However you choose to publish, you’ll need to do some DIY book marketing. If you’re an introverted writer who only wants to write, this puts you far outside your comfort zone. Where should you even begin?
Like it or not, your book’s success may depend on your answer to that question — and your ability to start somewhere, even if you start small. If you’re feeling overwhelmed and frustrated by the idea of putting yourself out there for book publicity, here are a few steps you can take today, from the comfort of your home office.
1. Update your bio on key platform sites
This includes Goodreads, Amazon Author Central, Twitter, your own website, and anything else you consider essential to your author platform. Your profile should be fairly consistent across platforms, and reflect who you are as a person and a professional. Include a link for people to buy your book. If you don’t have a good photo to go with your bio, add that to your to-do list.
2. Order book postcards
Have you ever met someone at a conference and had them give you a postcard about their book? This is a great way to cement those fleeting connections. Conferences are overwhelming, and it’s easy to forget about the book you promised to look up on Goodreads. Postcards give a perfect reminder of all the important details.
If you have the resources to go back to your cover designer and ask them to put together a postcard for you, go for it. Otherwise, the Canva webapp works great for designing promotional materials. You can use your cover art to get started. Make sure the postcard also includes your book’s title, purchase URL, and any relevant promotional blurbs, along with your name and website.
3. Email your local bookstore
Ask if they’d have you for a live event. Most independent bookstores host evening readings and signings with local authors. While you’re at it, join their email list so you know about upcoming events with other writers you’d like to meet.
4. Email a popular blogger in your circle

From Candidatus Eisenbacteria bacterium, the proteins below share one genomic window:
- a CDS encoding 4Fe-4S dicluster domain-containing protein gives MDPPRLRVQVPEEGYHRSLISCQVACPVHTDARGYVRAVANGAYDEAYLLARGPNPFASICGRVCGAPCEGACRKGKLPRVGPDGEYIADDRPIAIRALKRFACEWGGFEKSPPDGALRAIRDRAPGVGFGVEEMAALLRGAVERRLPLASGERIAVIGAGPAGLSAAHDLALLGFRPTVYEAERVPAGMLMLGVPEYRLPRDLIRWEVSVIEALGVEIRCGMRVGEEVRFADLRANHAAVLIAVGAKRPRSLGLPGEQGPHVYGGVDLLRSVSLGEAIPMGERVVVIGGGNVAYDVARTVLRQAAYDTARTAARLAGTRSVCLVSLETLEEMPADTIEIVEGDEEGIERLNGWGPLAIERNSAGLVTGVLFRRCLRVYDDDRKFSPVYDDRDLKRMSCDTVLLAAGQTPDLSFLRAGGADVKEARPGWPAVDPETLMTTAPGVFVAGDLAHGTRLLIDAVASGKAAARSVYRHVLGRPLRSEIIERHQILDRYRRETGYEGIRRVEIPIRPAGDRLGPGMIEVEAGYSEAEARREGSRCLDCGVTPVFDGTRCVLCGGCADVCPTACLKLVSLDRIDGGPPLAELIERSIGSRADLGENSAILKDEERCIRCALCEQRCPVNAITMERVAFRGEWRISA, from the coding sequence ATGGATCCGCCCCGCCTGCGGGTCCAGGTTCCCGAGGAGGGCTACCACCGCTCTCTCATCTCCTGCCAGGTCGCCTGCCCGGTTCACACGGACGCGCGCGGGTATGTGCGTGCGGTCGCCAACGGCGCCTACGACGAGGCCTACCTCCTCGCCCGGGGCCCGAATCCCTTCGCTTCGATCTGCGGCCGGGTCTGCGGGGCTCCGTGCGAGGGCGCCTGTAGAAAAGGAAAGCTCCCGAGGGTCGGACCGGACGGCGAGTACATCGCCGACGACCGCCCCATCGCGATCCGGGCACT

Do you know anyone with a popular blog in your genre? Contact them and propose a guest post. Remember: you aren’t asking for charity. Emphasize the value your post will bring to readers.
For example: If I want to promote my book Order from Chaos on a popular blog for women with ADHD, I’ll offer to write an article on a topic those readers would enjoy — that just happens to be addressed in greater detail in the book. I’ll include a link to buy the book somewhere in the post, as part of a call to action if readers want more.
In other words, think of guest posts like a sneak preview of your book’s content, not as an advertisement. Fiction authors can write an advice column like this one, a post about the writing retreat where they wrote the first draft, or an inside look at the research they did for the book.
Remember to treat bloggers like the professionals they are. Propose your article idea like you would for any nonfiction publication, and highlight the unique value you’ll bring to the table.
5. Put a link to purchase your book in all your social media profiles
Even after a Kickstarter campaign, several email updates, links on my websites, and multiple mentions in blog posts, my friends and family still ask me: How can I get a copy of your book?
Put a link to purchase your book in every social media profile you have. Add a call to action below your email signature. Create a page on your website for your book. Don’t give anyone an excuse for not knowing how to get a copy.
6. Send (or follow up on) reviewer copies
Have you given reviewer copies of your book to any friends, family, fans, or followers? If your Goodreads and Amazon reviews look sparse, take five minutes to craft a follow-up email reminding these folks to leave a review. Include direct links to your book on all sites where you’d like a review. Make it easy.
If you haven’t distributed any reviewer copies, or if you feel like you could do more, go for it! If you have the ebook (.epub or .mobi) file, sending it to a few key people won’t cost you anything. As a bonus, you can use your book to promote your email list: enter anyone who joins during your promotion into a drawing to win free copies.
Remember: every little bit helps
Don’t let your limited time and resources discourage you. Book publicity is an ongoing process. Something is usually better than nothing. So what if you can’t pay $400 to list reviewer copies on NetGalley? Incentivize mailing list signups with a book raffle instead. Some aspects of your book’s sales momentum may be out of your control, but you have plenty of options for DIY publicity. All you have to do is put yourself out there.